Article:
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by Byron on Apr 04, 2008 at 1:37 PM

All over the news here in Shanghai, on CNN International, is NYC’s congestion charging initiative. Following London and the UK, NYC is about to implement fees to drive into the city. Woohoo we say and Dahon has already got a page up supporting the measure and expect other manufactures to follow.

We’d hope most people would just realize, “hey you can ride in,” but if we’ve got to do some hand waving to help, then ok.

Your thoughts on city’s charging to drive?

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Bike Expressways in Shanghai

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by Byron on Apr 04, 2008 at 1:34 AM

The French Concession has bike and scooter only roads that wind around and we rode them with Jonathan from the Crash Test Dummy Blog while he shot video. Yes that’s rather recursive, but so it goes in the bike blogosphere …(and I never see this angle, as I’m usually the one shooting video)

Notes:

  • We’re riding Dahons
  • That’s the Hugga Bag I’m wearing
  • Dude was roasting a shoe and some really good popcorn
  • Another dude nearly crashes looking at our bikes and admiring our awesome helmets. Jason and I are the only people in all of China wearing awesome helmets. I bet next year’s fashion will have a helmet influence; especially the 5-yr old helmets we travel with. This girl was really impressed by them.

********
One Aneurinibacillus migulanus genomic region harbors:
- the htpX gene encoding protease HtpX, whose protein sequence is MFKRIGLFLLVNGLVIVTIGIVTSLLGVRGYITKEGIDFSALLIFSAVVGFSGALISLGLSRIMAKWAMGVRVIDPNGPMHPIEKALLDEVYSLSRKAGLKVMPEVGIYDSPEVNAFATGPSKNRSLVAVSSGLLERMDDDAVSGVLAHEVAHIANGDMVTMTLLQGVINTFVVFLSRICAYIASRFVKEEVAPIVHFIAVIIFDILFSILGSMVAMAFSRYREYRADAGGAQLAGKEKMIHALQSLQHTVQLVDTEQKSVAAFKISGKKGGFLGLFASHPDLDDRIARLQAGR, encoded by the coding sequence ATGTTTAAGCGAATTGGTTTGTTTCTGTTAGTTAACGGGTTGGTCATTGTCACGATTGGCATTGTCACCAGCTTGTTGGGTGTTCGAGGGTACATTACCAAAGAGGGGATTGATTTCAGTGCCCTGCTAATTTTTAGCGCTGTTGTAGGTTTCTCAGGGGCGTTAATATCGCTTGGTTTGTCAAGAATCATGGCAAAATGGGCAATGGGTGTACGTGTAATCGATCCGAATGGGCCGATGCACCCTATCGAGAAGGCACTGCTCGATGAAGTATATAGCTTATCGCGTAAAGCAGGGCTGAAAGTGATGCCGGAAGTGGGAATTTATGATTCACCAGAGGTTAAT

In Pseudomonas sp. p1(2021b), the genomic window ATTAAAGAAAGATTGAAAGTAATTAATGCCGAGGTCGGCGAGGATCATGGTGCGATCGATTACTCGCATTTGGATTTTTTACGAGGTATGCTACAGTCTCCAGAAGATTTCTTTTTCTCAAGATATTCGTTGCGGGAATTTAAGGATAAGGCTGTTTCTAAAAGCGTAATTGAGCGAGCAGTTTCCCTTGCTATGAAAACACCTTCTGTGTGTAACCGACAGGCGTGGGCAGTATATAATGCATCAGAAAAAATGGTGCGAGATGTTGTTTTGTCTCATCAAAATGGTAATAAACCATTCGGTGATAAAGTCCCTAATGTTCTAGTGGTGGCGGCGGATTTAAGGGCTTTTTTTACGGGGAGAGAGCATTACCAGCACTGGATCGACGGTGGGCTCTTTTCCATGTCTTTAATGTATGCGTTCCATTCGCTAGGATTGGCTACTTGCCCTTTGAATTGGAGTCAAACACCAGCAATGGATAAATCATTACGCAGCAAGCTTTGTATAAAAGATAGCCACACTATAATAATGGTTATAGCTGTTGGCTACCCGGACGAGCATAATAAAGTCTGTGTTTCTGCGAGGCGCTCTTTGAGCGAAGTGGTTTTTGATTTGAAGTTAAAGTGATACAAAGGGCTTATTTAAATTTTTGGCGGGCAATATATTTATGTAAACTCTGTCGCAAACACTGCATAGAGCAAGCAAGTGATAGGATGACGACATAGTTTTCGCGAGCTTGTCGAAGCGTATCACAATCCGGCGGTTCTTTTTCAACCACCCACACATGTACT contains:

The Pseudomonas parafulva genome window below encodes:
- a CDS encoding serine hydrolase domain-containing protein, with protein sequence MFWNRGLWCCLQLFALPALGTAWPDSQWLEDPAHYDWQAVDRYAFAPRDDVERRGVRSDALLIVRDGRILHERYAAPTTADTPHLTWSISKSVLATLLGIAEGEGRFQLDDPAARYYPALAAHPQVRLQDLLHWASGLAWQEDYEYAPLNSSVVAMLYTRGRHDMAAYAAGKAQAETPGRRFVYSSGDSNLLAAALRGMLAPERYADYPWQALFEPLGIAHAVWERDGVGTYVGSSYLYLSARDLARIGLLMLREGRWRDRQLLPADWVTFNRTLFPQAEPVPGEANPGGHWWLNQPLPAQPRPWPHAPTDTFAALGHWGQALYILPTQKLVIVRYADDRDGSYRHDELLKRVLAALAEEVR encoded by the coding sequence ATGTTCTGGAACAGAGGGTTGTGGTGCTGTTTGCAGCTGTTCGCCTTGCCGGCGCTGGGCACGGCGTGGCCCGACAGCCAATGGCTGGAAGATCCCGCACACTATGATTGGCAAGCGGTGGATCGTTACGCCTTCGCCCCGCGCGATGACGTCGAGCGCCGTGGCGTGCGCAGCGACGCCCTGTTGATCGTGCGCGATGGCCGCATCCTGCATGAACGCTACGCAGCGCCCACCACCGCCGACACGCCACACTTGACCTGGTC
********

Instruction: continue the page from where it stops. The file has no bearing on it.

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Video Scenes from Shanghai

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by Byron on Apr 03, 2008 at 2:23 PM

In Huggacast Episode Thirty Six, we visit the Bund by way of a trippy tourist tunnel and find the Pudong bike expressway where a scooter-assisted cargo bike is plodding along. Watch for the mockery from another scooter as they ride by.

Notes:

  • Audio Sample is Dirty Harry (Schtung Chinese New Year Remix) – Gorillaz - D-Sides.
  • Shanghai is most rideable, despite what you read or hear
  • More videos are coming from our ride into the French concession on roads reserved just for bikes and scooters.

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Seattle Train Yard Tour ride report

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by Dave R. on Apr 03, 2008 at 10:52 AM

Train_Yard_Tour-26My daughter and got on our big yellow xtracycle and took the last Seattle Train Yard Tour scheduled so far (previously on Bikehugger. We had a great time and and I learned quite a bit about… trains. For instance, the dumpster trash in Seattle is loaded on to stinkies and sent to the far reaches of the state? My daughter’s reached the age of omniscience so even though she didn’t actually learn anything she was reminded of a few facts and had a good time. More details inside and photos at the Bikehugger urban sightings pool.

The tour was just about 3 hours, as promised, maybe only an hour of actual riding at a social pace. The great thing about a train yard tour is that trains don’t like to go up hill so the route was almost entirely flat. We stopped at 3 of the major train yards, sometimes on bridges or overpasses Train_Yard_Tour-13 so we could see what was going on in the yard.

Our guide was very knowledgeable about lines coming in to Seattle, the contents of the trains and where they headed out from here. He never described himself as a railfan, but I think he’d fall into that camp. We had a couple other hard core train spotters along on the tour, but mostly it was just average Seattle citizens coming to find out more about one of the many commerce channels we have coming into the city. Train_Yard_Tour-31

Unfortunately, our guide only runs the tour intermittently, so you’ll have to wait until the next time it comes around. Check back on his site for future events and other tours.